Thank you for replying.
My default umask seems to be 0002, which is a bit confusing since, as you say, this is not the default for Centos 7.
I have changed the worker nodes to mount using nfs version 3 for the time being. This has solved the issue. I will try out your suggestion later with USER_JOB_WRAPPER and version 4 for NFS.
From: HTCondor-users <htcondor-users-bounces@xxxxxxxxxxx>
On Behalf Of Mark Coatsworth
I just discussed this with a couple of the other developers here. Our guess is that because Centos 6 uses init to launch processes, and Centos 7 uses systemd, the latter probably has more restrictive default security settings.
What's the default umask value on your execute nodes? You can tell this by running "umask" from a terminal. I'm also using Centos 7 over here and the default value is 0022, which based on my understanding, means that files by default are written with 755 permissions and hence cannot be written to by users who aren't owners.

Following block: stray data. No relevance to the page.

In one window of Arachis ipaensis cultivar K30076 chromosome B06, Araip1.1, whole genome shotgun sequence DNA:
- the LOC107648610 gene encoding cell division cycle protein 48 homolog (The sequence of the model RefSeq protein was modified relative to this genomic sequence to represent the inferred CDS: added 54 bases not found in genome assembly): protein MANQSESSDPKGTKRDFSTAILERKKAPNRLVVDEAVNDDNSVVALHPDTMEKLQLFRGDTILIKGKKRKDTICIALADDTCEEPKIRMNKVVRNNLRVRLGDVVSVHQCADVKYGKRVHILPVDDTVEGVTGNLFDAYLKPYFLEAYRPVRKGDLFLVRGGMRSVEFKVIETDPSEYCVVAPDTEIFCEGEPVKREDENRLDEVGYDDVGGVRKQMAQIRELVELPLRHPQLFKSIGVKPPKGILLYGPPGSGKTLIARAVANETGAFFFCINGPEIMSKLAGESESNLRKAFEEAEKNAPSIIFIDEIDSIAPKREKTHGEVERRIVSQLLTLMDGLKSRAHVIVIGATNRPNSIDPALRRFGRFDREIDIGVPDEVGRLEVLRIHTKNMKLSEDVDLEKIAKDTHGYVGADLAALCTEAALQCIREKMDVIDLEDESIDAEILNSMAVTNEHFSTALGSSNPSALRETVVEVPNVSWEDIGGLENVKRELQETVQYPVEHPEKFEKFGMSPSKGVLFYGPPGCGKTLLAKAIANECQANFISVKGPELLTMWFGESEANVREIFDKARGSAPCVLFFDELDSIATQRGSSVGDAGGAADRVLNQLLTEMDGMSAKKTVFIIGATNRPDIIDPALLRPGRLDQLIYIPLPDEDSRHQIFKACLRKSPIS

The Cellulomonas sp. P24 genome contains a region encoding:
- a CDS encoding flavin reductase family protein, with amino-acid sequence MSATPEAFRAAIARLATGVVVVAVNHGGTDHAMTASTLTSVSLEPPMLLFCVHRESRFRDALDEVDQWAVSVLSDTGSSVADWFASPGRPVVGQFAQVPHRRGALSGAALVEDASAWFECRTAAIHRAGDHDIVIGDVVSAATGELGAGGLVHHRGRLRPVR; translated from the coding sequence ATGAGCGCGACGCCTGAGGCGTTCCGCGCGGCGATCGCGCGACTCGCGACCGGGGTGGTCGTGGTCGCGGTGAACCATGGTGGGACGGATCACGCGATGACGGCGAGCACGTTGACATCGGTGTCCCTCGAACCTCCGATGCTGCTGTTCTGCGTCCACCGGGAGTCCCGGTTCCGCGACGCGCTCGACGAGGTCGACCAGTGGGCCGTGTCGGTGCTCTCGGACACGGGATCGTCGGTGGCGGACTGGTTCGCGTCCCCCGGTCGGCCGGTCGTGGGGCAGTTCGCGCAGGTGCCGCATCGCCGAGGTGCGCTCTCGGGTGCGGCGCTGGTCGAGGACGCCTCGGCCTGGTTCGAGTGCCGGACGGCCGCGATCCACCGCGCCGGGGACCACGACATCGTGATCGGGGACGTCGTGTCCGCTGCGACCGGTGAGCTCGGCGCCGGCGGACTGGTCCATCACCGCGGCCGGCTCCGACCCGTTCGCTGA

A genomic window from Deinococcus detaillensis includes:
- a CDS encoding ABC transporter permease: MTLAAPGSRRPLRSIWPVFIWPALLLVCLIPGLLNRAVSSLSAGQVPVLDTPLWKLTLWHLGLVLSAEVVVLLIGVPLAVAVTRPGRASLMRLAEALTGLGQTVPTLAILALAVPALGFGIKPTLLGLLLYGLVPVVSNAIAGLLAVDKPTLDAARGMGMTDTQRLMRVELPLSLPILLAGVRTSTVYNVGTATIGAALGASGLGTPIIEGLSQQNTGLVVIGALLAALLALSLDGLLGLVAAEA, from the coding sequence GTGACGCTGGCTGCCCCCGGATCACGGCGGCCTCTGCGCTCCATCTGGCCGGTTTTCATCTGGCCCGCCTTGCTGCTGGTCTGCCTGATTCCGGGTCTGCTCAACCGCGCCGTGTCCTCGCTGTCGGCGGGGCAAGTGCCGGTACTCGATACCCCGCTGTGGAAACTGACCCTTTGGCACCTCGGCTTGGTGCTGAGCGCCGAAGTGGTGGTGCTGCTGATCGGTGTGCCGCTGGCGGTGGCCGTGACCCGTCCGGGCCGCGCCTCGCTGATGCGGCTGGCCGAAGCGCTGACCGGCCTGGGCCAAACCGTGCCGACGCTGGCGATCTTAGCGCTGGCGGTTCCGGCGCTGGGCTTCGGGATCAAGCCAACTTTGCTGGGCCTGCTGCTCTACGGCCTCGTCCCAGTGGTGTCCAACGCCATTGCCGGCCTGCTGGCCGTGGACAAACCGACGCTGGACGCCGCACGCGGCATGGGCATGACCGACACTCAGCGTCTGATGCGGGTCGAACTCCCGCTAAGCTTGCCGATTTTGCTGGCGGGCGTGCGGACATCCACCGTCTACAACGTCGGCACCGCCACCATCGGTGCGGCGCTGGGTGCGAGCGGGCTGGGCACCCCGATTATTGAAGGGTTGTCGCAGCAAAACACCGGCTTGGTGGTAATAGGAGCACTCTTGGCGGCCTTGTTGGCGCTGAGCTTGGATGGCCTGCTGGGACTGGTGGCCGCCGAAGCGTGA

A first thing to try would be set your USER_JOB_WRAPPER configuration option to a shell script which sets the umask value to 0000 (umask 0000). This should write files to NFS with 777 permissions which then everybody can write to. If this works, you can then tweak it to the exact security settings you want.
Please give this a try and let us know. If that doesn't fix it we can look into other approaches.
On Tue, Aug 7, 2018 at 2:34 AM, Peter Ellevseth <Peter.Ellevseth@xxxxxxxxxx> wrote:
Center for High Throughput Computing
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